When Helen Gubby was growing up in Exeter, her teacher gave each child in her class a small tartan bag to take home. It wasn't the bag itself that pleased Helen; it was the contents that she really treasured. Inside was a selection of notes written by her classmates during a special lesson that took place once a week. All of the notes said something complimentary about her: that she was considerate, thoughtful and happy.
Thirteen years later, and now a primary teacher herself, Ms Gubby still has the bag. She remembers how good these life-affirming words made her feel whenever she read them. They made such an impression that she decided to use the same idea for a "special person assembly" with her Year 6 pupils at St Monica's Church in Wales primary school. St Monica's, with just 100 pupils, is one of Cardiff's smallest primaries.
There's a row of little bags, each with a photograph of the child it belongs to, neatly pegged on to a line in a corner of the Year 6 classroom.
On the front of each bag is a child's name, followed by the words "is special because..." Inside are 20 or so folded statements that other class members have written about the owner. Pupils can read the contents of their bag whenever they feel the need; 10 minutes' reading can act as an excellent antidote to any negative feelings they might be experiencing.
Every Friday morning, before lessons begin, Year 6 have their "special person" assembly. The class sits in a circle and one child is given the task of lighting three white candles. Another child selects a name from a decorated purple box. Today it's Pearl's turn to get the VIP treatment. The atmosphere is calm and quiet, and Helen Gubby reminds the class to think carefully for a moment before they write down what it is that makes Pearl a special person.
The children think hard. Some shut their eyes; some bite their lips; others occasionally glance at Pearl for inspiration. Everyone is fully engaged and enthusiastic to start writing. There is silence as Ms Gubby asks them to "write about one special quality Pearl has".
"I wanted to see if the assembly would have an impact on the way the class responded to each other," she says. "The results have been dramatic: it definitely works, as the whole class has bonded well and are friends. In fact, they really look forward to it.
"In other classes there are friendship groups, but in this class they all look after each other; if one of them is sad, then they all cheer each other up. Some of the children have difficult backgrounds and benefit from being able to share their thoughts and feelings with the others."
The notes, written in felt-tip pens, are often personalised with a picture.
The words "kind", "grateful" and "helpful" crop up regularly, as do the phrases "Pearl is always there for me", "She tries to cheer me up" and "She makes me laugh". When everyone's finished writing and the pieces of paper have been collected, Pearl changes places with Ms Gubby and sits on the teacher's chair. The little girl's litany of virtues is read out by another pupil. If a word appears that Ms Gubby feels needs further explanation, she gently does just that. In Pearl's case, the definitions of "generous", "loyal" and "reliable" are all explained. It's a simple but effective lesson in values. Pearl's smile broadens when she hears that one of the boys has written about her "being there for her friends when they are upset".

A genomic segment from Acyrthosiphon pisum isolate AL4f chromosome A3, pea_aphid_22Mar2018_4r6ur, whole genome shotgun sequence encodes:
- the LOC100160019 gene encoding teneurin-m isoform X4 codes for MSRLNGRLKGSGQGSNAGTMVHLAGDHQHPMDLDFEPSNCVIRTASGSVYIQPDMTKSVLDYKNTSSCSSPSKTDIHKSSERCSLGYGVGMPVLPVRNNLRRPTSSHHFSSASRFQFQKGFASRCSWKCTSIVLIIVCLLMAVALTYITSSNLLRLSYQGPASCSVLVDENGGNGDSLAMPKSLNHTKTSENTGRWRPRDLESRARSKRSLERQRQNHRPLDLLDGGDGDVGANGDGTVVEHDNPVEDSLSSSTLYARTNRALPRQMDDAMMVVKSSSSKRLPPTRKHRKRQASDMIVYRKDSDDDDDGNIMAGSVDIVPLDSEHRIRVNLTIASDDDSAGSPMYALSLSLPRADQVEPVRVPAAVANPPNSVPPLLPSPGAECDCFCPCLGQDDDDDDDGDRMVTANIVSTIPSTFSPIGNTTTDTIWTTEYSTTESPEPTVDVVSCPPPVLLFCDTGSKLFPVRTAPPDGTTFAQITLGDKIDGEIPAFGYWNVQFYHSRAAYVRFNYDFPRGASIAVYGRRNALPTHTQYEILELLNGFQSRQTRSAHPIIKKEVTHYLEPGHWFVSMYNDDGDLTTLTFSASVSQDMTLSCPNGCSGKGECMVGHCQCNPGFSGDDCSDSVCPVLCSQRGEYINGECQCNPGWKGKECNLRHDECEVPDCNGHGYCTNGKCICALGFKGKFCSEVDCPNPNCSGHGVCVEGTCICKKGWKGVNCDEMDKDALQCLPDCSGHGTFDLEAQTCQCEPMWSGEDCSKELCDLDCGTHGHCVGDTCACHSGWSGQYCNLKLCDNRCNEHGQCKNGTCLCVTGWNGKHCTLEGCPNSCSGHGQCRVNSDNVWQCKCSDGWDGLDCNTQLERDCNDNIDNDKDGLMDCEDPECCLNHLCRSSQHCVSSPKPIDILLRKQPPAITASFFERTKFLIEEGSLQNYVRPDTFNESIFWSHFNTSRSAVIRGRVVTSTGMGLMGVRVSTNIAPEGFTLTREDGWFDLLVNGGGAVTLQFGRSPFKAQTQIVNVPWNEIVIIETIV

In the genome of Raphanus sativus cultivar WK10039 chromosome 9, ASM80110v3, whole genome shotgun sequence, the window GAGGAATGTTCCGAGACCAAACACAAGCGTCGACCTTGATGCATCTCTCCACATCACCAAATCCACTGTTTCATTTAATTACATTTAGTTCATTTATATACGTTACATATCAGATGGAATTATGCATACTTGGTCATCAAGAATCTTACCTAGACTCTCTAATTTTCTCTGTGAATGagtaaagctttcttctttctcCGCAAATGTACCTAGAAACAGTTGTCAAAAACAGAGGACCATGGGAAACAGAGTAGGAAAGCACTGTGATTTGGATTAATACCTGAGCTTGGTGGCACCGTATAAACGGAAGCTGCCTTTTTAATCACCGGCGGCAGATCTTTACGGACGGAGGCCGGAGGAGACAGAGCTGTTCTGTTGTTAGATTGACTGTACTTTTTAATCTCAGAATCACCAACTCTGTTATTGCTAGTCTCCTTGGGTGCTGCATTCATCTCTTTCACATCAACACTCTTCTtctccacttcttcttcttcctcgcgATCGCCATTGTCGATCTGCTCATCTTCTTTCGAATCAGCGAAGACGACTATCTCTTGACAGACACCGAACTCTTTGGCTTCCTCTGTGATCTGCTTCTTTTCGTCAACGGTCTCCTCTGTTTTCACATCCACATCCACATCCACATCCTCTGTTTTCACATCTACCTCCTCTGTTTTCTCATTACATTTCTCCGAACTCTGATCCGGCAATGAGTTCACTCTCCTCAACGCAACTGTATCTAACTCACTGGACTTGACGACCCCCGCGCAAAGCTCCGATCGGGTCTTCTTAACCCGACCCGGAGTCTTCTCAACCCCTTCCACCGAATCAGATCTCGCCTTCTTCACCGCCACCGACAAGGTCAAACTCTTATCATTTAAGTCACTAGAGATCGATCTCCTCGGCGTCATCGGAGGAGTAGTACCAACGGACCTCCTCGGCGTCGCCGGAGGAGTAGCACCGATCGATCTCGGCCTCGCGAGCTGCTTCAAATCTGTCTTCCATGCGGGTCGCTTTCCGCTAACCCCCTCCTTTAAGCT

Very softly she tells me how surprised she is that her classmates have noticed so much about her. She says it makes her feel good when she hears the remarks read out loud; "not in a big-headed way", but because she feels appreciated and wanted by the rest of the children.
"The children learn to respect each other," says Ms Gubby. "And the fact that they are part of a caring environment raises their self-esteem as well. It's part of social education, encouraging them to care for and support each other. What they really like, though, is having their bags to take away with them."
But doesn't this type of assembly encourage the children to be too soft? After all, next year they will move to secondary school where they'll need to be tougher. Headteacher Kate Bates says not. "The attributes the children develop at St Monica's will stay with them throughout secondary school and beyond. I realise that life can be hard, but tact, thoughtfulness and considering other people's feelings can help defuse difficult situations." The theme of respect for others is further developed every Friday afternoon when the whole school gathers for the headteacher's awards.
"They're a celebration of the week and of each other. One child from each class is acknowledged for thoughtful behaviour," says Ms Bates. "It reflects the ethos of the school and reinforces the fact that we expect children to value and support each other." The head is under no illusions; some eyebrows may be raised for her extolling these old-fashioned principles, but she remains convinced that valuing others and fostering self-worth works well and is an antidote to bullying. "It's character-building. If you don't have these values, no matter how academically gifted you might be, there's going to be a void in your life if you can't relate to others.
"Our children are praised for who they are, not for what they achieve.
That's not to say we ignore academic or sporting prowess; we don't. But we realise that not all children can be captain of the team or get 2020 for every test. If those were the criteria by which we gave out awards, then some children would never experience success. What matters is that they do their best and they are valued for their own individual gifts."